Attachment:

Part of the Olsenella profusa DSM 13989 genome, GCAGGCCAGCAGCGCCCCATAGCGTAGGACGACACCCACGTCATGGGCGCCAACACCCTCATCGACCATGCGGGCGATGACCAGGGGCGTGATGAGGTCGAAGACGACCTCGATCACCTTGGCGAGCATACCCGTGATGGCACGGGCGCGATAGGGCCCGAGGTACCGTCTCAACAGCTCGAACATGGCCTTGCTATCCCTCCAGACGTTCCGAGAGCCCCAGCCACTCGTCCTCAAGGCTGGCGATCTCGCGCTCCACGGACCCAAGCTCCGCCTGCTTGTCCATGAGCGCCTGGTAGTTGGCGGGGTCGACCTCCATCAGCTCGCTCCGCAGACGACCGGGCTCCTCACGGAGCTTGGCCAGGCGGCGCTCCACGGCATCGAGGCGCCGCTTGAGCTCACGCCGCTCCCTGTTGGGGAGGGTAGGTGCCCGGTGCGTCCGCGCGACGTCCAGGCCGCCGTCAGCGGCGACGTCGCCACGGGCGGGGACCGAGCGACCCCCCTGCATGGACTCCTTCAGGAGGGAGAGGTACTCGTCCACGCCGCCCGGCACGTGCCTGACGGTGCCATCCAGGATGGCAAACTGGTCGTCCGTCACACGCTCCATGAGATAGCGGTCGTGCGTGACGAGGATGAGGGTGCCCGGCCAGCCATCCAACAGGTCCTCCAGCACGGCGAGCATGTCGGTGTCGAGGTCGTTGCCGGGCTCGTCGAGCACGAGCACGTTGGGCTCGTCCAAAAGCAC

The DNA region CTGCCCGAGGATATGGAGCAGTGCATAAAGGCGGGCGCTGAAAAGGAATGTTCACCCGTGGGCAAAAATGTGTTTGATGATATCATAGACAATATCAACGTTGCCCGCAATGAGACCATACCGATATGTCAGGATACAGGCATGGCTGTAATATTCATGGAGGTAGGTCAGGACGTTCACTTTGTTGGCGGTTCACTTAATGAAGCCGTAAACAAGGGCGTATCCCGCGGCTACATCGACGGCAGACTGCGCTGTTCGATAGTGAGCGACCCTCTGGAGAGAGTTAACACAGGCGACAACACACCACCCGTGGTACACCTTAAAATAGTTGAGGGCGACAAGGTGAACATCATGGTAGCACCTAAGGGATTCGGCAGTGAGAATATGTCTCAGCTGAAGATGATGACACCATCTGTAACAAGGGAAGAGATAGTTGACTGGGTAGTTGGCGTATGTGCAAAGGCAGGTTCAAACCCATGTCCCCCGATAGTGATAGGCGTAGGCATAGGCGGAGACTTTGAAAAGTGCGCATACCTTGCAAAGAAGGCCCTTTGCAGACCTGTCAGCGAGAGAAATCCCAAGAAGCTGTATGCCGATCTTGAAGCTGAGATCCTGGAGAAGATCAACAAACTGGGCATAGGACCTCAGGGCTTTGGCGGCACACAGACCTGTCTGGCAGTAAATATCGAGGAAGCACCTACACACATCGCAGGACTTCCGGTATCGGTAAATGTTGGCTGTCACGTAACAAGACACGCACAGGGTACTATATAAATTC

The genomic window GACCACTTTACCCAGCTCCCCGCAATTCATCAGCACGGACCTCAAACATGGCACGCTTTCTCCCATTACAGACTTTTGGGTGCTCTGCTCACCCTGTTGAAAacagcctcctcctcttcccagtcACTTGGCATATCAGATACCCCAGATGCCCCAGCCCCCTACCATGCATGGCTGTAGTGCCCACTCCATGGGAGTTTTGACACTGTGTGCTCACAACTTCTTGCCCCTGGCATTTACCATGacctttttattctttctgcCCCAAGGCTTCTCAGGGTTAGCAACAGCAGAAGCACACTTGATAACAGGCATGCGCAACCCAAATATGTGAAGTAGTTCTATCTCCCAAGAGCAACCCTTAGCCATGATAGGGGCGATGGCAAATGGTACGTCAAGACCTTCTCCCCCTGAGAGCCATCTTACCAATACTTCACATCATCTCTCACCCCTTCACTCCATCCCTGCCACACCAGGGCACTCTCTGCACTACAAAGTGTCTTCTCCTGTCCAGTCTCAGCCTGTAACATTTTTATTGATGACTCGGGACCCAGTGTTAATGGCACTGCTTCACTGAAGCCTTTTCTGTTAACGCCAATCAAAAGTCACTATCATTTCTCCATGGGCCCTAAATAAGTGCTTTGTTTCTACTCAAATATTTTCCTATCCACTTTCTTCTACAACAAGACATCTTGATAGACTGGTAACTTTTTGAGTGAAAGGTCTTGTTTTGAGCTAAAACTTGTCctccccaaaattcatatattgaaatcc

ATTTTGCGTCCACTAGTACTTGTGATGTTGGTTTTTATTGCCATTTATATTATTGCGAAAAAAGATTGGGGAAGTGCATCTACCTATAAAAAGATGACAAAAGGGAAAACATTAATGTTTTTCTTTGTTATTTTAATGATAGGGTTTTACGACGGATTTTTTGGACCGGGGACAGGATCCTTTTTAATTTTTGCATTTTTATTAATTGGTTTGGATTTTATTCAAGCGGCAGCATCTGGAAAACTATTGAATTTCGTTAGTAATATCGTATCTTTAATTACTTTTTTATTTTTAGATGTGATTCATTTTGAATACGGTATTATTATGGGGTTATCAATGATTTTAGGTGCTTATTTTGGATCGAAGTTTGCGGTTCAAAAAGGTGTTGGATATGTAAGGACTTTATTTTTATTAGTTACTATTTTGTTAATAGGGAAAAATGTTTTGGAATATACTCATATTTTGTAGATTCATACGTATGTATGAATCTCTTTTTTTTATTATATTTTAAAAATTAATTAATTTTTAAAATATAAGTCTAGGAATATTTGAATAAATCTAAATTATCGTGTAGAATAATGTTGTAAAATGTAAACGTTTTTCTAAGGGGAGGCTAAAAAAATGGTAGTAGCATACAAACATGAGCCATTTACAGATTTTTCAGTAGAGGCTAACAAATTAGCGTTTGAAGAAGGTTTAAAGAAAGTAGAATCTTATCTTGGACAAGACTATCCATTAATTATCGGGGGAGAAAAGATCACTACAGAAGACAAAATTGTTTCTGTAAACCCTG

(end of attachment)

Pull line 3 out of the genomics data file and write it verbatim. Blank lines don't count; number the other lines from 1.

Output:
The genomic window GACCACTTTACCCAGCTCCCCGCAATTCATCAGCACGGACCTCAAACATGGCACGCTTTCTCCCATTACAGACTTTTGGGTGCTCTGCTCACCCTGTTGAAAacagcctcctcctcttcccagtcACTTGGCATATCAGATACCCCAGATGCCCCAGCCCCCTACCATGCATGGCTGTAGTGCCCACTCCATGGGAGTTTTGACACTGTGTGCTCACAACTTCTTGCCCCTGGCATTTACCATGacctttttattctttctgcCCCAAGGCTTCTCAGGGTTAGCAACAGCAGAAGCACACTTGATAACAGGCATGCGCAACCCAAATATGTGAAGTAGTTCTATCTCCCAAGAGCAACCCTTAGCCATGATAGGGGCGATGGCAAATGGTACGTCAAGACCTTCTCCCCCTGAGAGCCATCTTACCAATACTTCACATCATCTCTCACCCCTTCACTCCATCCCTGCCACACCAGGGCACTCTCTGCACTACAAAGTGTCTTCTCCTGTCCAGTCTCAGCCTGTAACATTTTTATTGATGACTCGGGACCCAGTGTTAATGGCACTGCTTCACTGAAGCCTTTTCTGTTAACGCCAATCAAAAGTCACTATCATTTCTCCATGGGCCCTAAATAAGTGCTTTGTTTCTACTCAAATATTTTCCTATCCACTTTCTTCTACAACAAGACATCTTGATAGACTGGTAACTTTTTGAGTGAAAGGTCTTGTTTTGAGCTAAAACTTGTCctccccaaaattcatatattgaaatcc